Skip to content

‘That is just ear-piercing’: Shuswap group continues effort to regulate noisy boats on local lakes

Transport Canada says regulations coming in 2025, public reporting system to be explored
32695635_web1_190918-EVN-Cigarette-boat-petition-
Shuswap and Mara Lakes Decibel Coalition and the National Decibel Coalition have heard from Transport Canada and await boating decibel regulations coming in 2025, as well as enforcement strategies reported by the public. (Pixabay photo)

A Shuswap group is continuing its quest to lower noise levels coming from boats on local lakes.

The Shuswap and Mara Lakes Decibel Coalition (SMLDC), working with the National Decibel Coalition and Transport Canada, wants to have regulations in place in the next few years, to limit the maximum level of noise a boat can make in the next few years. This has been an ongoing mission for the members, who say they want to shelter their communities from excessive noise.

READ MORE: Shuswap group plans to monitor speed boat noise

READ MORE: B.C. groups want to restrict noisy boats as Transport Canada looks at options

Gary Milne, SMLDC chair, said Transport Canada is listening to the coalitions’ lobbying efforts and has advised him and the other members of new regulations coming in 2025. These will work to limit “excessively noisy boat operators and manufacturers” on local and provincial bodies of water.

At the April 12 Canadian Marine Advisory Council meeting, the plan to put these regulations in place was introduced. Members of both the SMLDC and the National Decibel Coalition held informational meetings with RCMP Marine Patrol and other policing agencies to discuss enforcement of the pending regulations. Milne said RCMP have very limited resources for marine patrol in the Shuswap, only able to patrol Shuswap and Mara Lakes four days each summer for boat decibel level enforcement.

Community-led patrols are being looked at, said Milne, modeled after programs already in place across the country.

“We are most impressed with the Lac Memphremagog Marine Patrol model and believe this could be a good model for our Lakes,” reads the spring 2023 SMLDC newsletter, noting the public will play a critical role in identifying offenders. Since police officials and coalition members can’t be everywhere, beach goers and boaters can notice and report loud decibel levels and then further action can be taken in a follow-up, explained Milne.

SMLDC will be running an ad campaign this summer, sharing details about the reality of noise a single boat can make and how many people can be affected.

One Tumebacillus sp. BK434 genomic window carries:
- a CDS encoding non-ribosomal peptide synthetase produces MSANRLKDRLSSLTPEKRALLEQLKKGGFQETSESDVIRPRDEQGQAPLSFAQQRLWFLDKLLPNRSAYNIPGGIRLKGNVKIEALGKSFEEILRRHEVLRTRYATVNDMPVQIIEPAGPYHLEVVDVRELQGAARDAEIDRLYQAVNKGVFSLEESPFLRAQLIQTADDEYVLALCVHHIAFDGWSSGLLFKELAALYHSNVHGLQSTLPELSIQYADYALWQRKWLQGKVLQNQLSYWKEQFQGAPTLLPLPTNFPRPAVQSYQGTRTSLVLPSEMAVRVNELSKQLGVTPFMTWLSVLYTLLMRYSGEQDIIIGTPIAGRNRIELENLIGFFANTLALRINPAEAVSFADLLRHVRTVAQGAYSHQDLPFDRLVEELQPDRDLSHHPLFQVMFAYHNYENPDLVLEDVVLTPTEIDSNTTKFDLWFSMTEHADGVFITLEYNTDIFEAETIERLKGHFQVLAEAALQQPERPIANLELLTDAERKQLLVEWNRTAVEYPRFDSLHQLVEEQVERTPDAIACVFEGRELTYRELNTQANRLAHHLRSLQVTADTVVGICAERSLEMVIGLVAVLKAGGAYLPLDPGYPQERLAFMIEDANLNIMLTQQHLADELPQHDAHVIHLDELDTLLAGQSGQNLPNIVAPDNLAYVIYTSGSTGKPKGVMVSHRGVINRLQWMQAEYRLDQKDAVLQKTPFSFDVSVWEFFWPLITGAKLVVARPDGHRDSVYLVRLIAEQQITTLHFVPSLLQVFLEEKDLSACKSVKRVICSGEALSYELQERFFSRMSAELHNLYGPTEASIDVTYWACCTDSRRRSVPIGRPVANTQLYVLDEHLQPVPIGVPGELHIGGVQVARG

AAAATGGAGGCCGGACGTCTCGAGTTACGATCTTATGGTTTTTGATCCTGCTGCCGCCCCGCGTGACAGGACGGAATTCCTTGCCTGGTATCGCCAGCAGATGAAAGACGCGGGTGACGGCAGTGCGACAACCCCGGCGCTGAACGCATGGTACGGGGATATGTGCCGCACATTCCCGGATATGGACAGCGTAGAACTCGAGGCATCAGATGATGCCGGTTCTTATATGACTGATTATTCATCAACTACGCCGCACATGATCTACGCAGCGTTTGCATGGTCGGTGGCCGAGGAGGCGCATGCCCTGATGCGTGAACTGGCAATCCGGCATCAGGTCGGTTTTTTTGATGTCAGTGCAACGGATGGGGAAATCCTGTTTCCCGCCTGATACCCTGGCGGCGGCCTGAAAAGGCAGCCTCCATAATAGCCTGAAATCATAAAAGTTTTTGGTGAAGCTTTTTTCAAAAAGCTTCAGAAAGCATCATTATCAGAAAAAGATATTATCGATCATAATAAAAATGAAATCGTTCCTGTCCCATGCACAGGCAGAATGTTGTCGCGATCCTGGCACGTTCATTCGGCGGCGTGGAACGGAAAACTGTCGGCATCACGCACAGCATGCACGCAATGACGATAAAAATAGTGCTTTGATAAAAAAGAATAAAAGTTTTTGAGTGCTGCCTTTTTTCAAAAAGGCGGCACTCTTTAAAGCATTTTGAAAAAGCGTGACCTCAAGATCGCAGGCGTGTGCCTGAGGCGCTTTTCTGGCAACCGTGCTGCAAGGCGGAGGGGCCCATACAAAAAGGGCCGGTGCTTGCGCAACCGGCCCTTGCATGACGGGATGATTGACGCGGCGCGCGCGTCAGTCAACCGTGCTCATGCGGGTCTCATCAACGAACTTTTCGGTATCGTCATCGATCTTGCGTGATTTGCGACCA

A regulatory impact analysis statement has been sent to Transport Canada as well, detailing the specifics of the Shuswap’s mountainous terrain and natural echo chamber, reads the newsletter.

Private donors and a Columbia Shuswap Regional District grant have financed the coalitions’ lobbying efforts.

“We realized Transport Canada are looking for assistance in creating some language and reference of enforcement,” said Milne. “We’re taking advantage of that to provide global standards, and we’ve been the voice for western Canada out of the Shuswap. We’re one of the only countries with waterways like we have in Canda that don’t have decibel regulations.”

Milne said he’s in continuous talks with RCMP and Transport Canada about what regulations will look like and how to enforce them, along with how to create fair methods of decibel measurement.

A public event is in the works for boat owners to have their boats tested for decibel levels, to raise awareness and allow owners the opportunity to learn about their boats. Milne said his own boat hits about 72 dB, and preferred maximum levels are around 75 dB when docked and 88 dB speeding on the water, according to the coalition. He said he’s heard boats in excess of 99 dB on the lakes.

“That is just ear-piercing.”

READ MORE: Transfer station a possibility for Sicamous as landfill approaches end of lifespan


@willson_becca
rebecca.willson@saobserver.net

Like us on Facebook and follow us on Twitter and subscribe to our daily newsletter.

Be Among The First To Know

Sign up for a free account today, and receive top headlines in your inbox Monday to Saturday.

Sign Up with google Sign Up with facebook

This site is protected by reCAPTCHA and the Google Privacy Policy and Terms of Service apply.

Reset your password

This site is protected by reCAPTCHA and the Google Privacy Policy and Terms of Service apply.

A link has been emailed to you - check your inbox.



Don't have an account? Click here to sign up


Rebecca Willson

About the Author: Rebecca Willson

I took my first step into the journalism industry in November 2022 when I moved to Salmon Arm to work for the Observer and Eagle Valley News. I graduated with a journalism degree in December 2021 from MacEwan University in Edmonton.
Read more



Pop-up banner image